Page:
24 June 2005
24 June 2005
Recent reports suggest that Nissan, the Japanese car manufacturer, is looking to switch its allegiance to carbon fibre composites in the face of proliferating steel prices.
The reports made on the back of comments by Nissan’s president, Carlos Ghosn, who was responsible for clawing back Nissan’s fall towards bankruptcy five years ago, state that Nissan are looking into replacing their steel bodywork and structural parts with composites, a material normally reserved for the high end automotive market.
Exercising some concern about the material switch due to the initial outlay costs involved, Carlos Ghosn said that ""we are a company of steel and our engineers feel more comfortable with it than any other material, but the trigger for moving to a substitute will be rising costs, he said, adding that his company had established an alternative materials research department looking into a range of metal replacements.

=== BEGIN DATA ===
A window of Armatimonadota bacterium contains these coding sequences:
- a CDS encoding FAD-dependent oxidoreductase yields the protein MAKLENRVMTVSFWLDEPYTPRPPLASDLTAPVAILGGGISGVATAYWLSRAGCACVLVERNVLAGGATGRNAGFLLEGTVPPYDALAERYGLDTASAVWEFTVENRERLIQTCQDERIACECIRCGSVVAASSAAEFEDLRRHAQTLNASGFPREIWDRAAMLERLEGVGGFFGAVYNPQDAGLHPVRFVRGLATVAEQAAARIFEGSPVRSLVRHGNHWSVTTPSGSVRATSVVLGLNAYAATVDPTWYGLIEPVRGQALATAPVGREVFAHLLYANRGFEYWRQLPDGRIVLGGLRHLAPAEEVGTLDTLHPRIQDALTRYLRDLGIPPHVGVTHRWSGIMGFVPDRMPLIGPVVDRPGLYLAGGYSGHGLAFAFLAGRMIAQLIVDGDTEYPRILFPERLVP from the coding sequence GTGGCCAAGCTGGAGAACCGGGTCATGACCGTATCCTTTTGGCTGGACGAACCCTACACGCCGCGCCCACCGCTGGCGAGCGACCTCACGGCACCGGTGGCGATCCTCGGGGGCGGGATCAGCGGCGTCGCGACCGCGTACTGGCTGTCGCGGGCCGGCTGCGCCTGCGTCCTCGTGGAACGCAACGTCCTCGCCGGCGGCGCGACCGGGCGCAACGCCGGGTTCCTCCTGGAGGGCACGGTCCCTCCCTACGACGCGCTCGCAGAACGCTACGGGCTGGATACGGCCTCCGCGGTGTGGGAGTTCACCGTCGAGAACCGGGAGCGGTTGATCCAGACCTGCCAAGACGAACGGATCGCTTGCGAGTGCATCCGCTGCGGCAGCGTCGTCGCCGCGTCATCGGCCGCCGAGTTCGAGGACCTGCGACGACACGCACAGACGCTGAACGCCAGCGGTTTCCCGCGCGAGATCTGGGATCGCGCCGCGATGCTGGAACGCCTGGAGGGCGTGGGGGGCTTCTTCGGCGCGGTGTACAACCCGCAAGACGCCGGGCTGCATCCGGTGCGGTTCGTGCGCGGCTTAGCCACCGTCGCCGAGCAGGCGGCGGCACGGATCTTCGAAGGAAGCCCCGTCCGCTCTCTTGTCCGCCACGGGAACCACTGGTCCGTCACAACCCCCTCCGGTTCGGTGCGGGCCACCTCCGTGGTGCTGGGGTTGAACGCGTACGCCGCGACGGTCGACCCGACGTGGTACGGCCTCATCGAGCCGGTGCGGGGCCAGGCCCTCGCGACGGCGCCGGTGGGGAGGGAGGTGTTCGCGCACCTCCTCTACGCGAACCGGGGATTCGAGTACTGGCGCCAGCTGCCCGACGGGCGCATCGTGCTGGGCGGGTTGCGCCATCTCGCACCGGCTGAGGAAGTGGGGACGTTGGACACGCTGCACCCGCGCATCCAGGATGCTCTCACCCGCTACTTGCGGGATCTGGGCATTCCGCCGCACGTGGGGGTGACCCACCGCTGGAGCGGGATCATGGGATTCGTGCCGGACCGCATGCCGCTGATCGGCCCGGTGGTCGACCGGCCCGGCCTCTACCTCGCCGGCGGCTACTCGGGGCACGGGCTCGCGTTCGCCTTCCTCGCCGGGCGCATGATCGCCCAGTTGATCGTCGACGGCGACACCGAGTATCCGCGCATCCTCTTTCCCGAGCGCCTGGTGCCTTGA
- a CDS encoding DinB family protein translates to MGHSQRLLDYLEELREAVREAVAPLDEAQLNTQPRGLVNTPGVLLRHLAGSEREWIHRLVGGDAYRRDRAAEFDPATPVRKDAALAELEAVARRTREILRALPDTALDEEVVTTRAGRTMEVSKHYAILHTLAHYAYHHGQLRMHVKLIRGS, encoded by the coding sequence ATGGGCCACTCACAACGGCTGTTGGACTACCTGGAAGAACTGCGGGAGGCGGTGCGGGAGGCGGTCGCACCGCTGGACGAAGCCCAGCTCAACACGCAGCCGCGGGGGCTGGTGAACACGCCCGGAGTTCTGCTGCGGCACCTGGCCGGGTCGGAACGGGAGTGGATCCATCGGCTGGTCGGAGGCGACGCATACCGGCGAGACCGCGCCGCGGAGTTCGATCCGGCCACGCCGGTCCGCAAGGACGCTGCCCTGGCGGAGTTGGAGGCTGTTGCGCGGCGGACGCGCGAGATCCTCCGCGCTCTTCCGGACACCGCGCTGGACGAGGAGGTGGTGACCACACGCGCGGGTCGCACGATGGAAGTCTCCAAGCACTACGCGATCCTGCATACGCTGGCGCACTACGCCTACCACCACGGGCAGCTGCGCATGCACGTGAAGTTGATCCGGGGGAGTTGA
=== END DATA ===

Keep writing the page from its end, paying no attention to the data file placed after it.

The comments must also be taken in the context of the recent price increases that Nissan have made, a direct result of a price increase in steel from one of its major suppliers.
The comments were made on the day that Nissan published its sustainability report, which can be downloaded here
The University of Southern Queensland (USQ) has partnered with Composites Australia to provide Australian civil and composite engineers with access to the latest knowledge on an innovative reinforcing solution to the costly corrosion of concrete infrastructure.
Composite products, based on polyurethane technologies from global chemical company Huntsman, are taking centre stage at a design exhibition at the Design Museum Gent, Belgium.
The Brazilian composite sector expects to close 2018 with a turnover of US$ 685 million, a high of 3.8% compared to the previous year.